I found Timebound while searching for best sellers to use as advertising targets for my own time travel novel Untimed (I've been experimenting with AmI found Timebound while searching for best sellers to use as advertising targets for my own time travel novel Untimed (I've been experimenting with Amazon's new do-it-yourself ads).
I'm glad I did.
At a certain level Timebound shares common DNA with Untimed. They both feature teen protagonists who discover they are time travelers and get dragged into a complex temporal war. There are other time traveling relatives and both mythologies even have "books" that to some extent chronicle/reveal/inform. But most of these similarities fall naturally out of the basic "teen discovers they're a time traveler" idea. I will note that Untimed was published a year earlier, but even if Rysa Walker happened to read it, she has her own tale to tell.
I should note that I half read half listened this this book, utilizing Amazon's awesome Whispersync. The narrator is phenomenal too.
Kate's first person narrative is extremely compelling. She speaks in typical past tense in this first outing, but switches into a lightweight present tense in the second book. The voice is light on description, sticking mostly to people, clothing, time travel equipment, and necessary details. It's longer on Kate's internal processing, but uses this to deftly bring our plucky protagonist to life. While she superficially resembles many modern YA heroines, being smart, pretty, courageous, resourceful, and the like, Kate manages to maintain a unique personal feel. Namely, she feels real and essentially human. She acts consistently, and has her own constantly evolving opinion and a strong moral compass.
The balance in this first book favors characterization and "world building" over action and even historical exploration. The opening stresses the family dynamics almost more than the time travel revelations. The inciting event (act 1/2 break) is a 1-2 punch as much about meeting her Grandmother and discovering she's dying as the temporal shift that deletes Kate's reality and parents (shades of Untimed as well!). There is a well handled but highly deliberate love triangle involving present day boyfriend and a time traveling past boyfriend who remembers her from another timeline. This is actually one of the better love triangles I've seen, because it feels both natural and has a natural pathos that flows out of the timeline shift. Book 1 concentrates on present boyfriend -- and on the present itself as well as time travel mythos and mechanics. We don't actually travel anywhere substantial until about the 75% mark. The romantic elements feel slightly injected at times, but are natural enough and not in the least melodramatic.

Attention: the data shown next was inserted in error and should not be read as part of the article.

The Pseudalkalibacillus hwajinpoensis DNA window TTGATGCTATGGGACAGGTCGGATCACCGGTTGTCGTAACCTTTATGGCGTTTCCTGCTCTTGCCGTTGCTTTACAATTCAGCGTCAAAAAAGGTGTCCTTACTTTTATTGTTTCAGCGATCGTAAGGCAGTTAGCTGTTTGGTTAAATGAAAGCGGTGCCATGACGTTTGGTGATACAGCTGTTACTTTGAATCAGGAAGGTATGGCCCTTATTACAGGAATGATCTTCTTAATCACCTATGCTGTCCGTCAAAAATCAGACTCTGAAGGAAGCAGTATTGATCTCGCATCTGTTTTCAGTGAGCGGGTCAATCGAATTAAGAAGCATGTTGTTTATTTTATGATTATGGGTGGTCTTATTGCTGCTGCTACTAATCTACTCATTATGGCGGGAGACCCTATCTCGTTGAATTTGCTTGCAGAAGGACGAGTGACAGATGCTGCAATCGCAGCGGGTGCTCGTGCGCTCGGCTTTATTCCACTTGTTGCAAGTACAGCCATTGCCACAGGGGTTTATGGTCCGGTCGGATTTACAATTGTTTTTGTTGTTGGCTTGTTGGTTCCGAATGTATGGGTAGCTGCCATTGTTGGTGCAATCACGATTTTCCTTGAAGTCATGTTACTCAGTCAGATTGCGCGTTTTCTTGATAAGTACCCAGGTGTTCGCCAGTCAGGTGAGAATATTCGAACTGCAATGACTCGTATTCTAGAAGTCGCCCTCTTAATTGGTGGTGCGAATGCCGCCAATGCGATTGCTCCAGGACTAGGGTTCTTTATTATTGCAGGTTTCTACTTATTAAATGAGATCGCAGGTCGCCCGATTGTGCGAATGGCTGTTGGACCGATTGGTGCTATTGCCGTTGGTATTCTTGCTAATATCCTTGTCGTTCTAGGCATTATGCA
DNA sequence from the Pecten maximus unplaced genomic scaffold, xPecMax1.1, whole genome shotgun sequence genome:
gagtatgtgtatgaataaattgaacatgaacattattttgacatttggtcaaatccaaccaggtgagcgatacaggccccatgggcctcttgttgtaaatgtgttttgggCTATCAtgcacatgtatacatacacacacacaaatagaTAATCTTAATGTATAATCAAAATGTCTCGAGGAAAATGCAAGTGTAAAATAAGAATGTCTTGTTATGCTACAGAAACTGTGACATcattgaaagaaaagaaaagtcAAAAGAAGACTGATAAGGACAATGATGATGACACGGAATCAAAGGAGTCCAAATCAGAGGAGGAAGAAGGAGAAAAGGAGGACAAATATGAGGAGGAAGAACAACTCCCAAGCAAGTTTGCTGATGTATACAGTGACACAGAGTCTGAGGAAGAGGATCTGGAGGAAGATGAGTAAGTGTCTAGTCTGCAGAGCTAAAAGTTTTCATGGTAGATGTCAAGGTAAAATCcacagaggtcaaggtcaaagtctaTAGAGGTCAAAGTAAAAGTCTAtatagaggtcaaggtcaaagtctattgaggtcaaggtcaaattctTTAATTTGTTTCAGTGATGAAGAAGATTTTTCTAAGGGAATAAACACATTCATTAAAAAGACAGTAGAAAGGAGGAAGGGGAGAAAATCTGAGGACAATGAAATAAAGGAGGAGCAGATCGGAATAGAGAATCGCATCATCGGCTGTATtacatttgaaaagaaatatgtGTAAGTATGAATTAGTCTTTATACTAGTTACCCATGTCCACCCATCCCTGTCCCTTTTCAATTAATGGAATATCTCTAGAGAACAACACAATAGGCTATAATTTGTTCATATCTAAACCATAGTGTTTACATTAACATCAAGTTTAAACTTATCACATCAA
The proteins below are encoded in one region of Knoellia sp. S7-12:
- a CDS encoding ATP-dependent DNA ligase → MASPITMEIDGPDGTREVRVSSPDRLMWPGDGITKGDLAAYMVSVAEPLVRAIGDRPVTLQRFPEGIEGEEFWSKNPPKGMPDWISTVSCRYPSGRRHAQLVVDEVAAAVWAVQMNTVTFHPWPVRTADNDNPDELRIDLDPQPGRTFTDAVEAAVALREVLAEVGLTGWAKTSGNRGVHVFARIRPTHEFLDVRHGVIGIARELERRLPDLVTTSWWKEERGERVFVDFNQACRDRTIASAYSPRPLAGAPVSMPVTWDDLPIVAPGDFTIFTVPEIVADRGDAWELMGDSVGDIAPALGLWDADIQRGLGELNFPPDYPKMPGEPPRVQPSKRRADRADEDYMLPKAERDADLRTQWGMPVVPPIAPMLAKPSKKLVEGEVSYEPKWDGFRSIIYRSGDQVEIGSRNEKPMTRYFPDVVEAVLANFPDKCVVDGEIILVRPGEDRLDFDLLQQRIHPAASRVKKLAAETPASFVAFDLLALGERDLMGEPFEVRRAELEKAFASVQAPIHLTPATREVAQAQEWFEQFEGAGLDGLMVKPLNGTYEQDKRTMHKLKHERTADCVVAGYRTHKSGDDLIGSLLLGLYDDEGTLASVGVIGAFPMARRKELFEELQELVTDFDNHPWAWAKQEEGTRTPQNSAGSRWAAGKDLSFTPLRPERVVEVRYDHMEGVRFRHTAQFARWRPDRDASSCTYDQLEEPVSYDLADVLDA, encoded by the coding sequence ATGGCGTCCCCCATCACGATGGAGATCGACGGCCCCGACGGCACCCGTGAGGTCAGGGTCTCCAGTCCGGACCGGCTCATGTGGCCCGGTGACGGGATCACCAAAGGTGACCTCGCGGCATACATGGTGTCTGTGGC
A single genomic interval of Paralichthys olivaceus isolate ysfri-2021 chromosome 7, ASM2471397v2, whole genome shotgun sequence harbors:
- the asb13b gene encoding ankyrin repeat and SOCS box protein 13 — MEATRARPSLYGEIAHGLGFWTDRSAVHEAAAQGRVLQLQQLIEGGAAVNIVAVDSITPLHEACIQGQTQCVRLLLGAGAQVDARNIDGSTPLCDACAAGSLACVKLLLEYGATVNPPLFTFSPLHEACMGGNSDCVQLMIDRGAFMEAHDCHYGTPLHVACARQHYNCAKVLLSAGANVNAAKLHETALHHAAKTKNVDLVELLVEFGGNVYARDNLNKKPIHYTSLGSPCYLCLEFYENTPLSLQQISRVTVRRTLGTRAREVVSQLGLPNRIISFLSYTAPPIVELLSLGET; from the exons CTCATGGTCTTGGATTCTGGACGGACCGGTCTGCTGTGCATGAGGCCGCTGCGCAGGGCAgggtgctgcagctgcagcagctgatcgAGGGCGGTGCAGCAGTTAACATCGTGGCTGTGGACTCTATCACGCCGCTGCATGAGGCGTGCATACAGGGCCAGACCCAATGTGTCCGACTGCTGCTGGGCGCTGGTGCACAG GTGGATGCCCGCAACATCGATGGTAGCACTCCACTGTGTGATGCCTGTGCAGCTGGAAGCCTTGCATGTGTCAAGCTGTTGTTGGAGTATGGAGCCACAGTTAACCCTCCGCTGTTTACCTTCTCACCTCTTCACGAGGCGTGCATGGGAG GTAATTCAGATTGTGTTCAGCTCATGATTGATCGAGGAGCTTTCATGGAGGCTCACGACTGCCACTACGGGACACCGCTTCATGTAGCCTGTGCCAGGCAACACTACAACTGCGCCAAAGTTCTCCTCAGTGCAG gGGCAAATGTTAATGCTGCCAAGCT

This is not really an action book, although it is fast paced and tense. There is a lot of talking and planning and perhaps 75% of the novel occurs inside Kate's house! The narrative and characters are compelling enough to overcome that locational limitation.
Both boyfriends are well developed, although past boyfriend is mostly a child in this first book (sounds more twisted than it is). The parents, aunt, etc are well characterized. The villains are not as strong as the positive supporting characters. We have the time wrecking mastermind grandfather (barely seen but much heard), medium-bad prophetess aunt, the smirking thug Simon, bitchy Eve, and the creepy and effective 1893 serial killer Holmes (my favorite, as I love a good creep).